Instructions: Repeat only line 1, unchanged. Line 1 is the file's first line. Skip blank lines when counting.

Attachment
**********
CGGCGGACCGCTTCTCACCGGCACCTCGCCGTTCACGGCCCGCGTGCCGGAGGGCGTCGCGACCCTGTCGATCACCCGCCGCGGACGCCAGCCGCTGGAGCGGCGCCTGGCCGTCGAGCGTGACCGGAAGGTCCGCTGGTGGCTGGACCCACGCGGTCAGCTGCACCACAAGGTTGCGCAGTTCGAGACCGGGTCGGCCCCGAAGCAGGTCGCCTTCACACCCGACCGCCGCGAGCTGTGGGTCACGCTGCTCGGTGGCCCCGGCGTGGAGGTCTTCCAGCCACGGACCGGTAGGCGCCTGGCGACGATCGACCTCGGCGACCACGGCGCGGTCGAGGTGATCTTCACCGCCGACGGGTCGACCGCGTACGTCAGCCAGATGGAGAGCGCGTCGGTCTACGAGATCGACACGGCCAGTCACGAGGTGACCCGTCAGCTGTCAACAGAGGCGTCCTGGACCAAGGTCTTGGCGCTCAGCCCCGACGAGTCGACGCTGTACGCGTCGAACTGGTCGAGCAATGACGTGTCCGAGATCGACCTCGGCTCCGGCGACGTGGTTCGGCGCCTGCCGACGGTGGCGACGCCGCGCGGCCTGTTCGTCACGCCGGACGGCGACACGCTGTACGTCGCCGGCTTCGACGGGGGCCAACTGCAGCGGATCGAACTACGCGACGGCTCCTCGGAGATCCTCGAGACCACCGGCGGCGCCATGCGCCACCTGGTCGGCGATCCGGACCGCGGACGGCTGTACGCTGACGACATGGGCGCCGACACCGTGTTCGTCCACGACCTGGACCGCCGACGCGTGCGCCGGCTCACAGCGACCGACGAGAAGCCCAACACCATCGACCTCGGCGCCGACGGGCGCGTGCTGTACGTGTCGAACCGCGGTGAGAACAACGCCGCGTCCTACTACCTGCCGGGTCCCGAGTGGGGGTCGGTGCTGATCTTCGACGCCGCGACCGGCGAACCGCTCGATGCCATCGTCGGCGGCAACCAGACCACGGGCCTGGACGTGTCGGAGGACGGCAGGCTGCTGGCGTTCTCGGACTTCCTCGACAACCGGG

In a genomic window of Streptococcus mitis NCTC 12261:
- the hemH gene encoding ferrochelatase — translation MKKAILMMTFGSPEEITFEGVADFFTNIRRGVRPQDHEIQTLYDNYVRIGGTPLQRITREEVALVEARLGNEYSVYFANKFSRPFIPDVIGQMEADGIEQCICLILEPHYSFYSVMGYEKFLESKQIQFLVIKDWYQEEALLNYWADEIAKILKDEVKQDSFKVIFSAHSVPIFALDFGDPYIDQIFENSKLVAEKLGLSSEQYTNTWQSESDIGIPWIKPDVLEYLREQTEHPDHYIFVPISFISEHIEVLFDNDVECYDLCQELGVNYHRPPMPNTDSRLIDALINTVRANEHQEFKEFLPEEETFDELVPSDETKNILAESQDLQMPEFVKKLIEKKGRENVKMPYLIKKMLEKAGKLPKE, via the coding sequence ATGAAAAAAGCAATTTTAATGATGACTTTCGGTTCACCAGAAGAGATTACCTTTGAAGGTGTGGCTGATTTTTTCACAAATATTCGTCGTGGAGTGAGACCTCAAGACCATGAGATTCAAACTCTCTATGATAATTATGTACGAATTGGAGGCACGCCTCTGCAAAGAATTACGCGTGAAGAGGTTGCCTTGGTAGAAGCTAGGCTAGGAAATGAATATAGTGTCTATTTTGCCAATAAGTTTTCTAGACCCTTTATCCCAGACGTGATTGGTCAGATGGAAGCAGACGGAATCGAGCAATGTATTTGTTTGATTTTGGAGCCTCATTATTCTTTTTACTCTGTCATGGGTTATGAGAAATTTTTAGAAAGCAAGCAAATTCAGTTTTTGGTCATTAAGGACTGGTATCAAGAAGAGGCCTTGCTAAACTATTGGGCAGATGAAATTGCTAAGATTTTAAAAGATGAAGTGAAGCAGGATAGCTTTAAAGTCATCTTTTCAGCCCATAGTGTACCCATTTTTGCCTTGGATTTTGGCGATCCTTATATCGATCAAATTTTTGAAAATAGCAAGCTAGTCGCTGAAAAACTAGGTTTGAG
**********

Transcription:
CGGCGGACCGCTTCTCACCGGCACCTCGCCGTTCACGGCCCGCGTGCCGGAGGGCGTCGCGACCCTGTCGATCACCCGCCGCGGACGCCAGCCGCTGGAGCGGCGCCTGGCCGTCGAGCGTGACCGGAAGGTCCGCTGGTGGCTGGACCCACGCGGTCAGCTGCACCACAAGGTTGCGCAGTTCGAGACCGGGTCGGCCCCGAAGCAGGTCGCCTTCACACCCGACCGCCGCGAGCTGTGGGTCACGCTGCTCGGTGGCCCCGGCGTGGAGGTCTTCCAGCCACGGACCGGTAGGCGCCTGGCGACGATCGACCTCGGCGACCACGGCGCGGTCGAGGTGATCTTCACCGCCGACGGGTCGACCGCGTACGTCAGCCAGATGGAGAGCGCGTCGGTCTACGAGATCGACACGGCCAGTCACGAGGTGACCCGTCAGCTGTCAACAGAGGCGTCCTGGACCAAGGTCTTGGCGCTCAGCCCCGACGAGTCGACGCTGTACGCGTCGAACTGGTCGAGCAATGACGTGTCCGAGATCGACCTCGGCTCCGGCGACGTGGTTCGGCGCCTGCCGACGGTGGCGACGCCGCGCGGCCTGTTCGTCACGCCGGACGGCGACACGCTGTACGTCGCCGGCTTCGACGGGGGCCAACTGCAGCGGATCGAACTACGCGACGGCTCCTCGGAGATCCTCGAGACCACCGGCGGCGCCATGCGCCACCTGGTCGGCGATCCGGACCGCGGACGGCTGTACGCTGACGACATGGGCGCCGACACCGTGTTCGTCCACGACCTGGACCGCCGACGCGTGCGCCGGCTCACAGCGACCGACGAGAAGCCCAACACCATCGACCTCGGCGCCGACGGGCGCGTGCTGTACGTGTCGAACCGCGGTGAGAACAACGCCGCGTCCTACTACCTGCCGGGTCCCGAGTGGGGGTCGGTGCTGATCTTCGACGCCGCGACCGGCGAACCGCTCGATGCCATCGTCGGCGGCAACCAGACCACGGGCCTGGACGTGTCGGAGGACGGCAGGCTGCTGGCGTTCTCGGACTTCCTCGACAACCGGG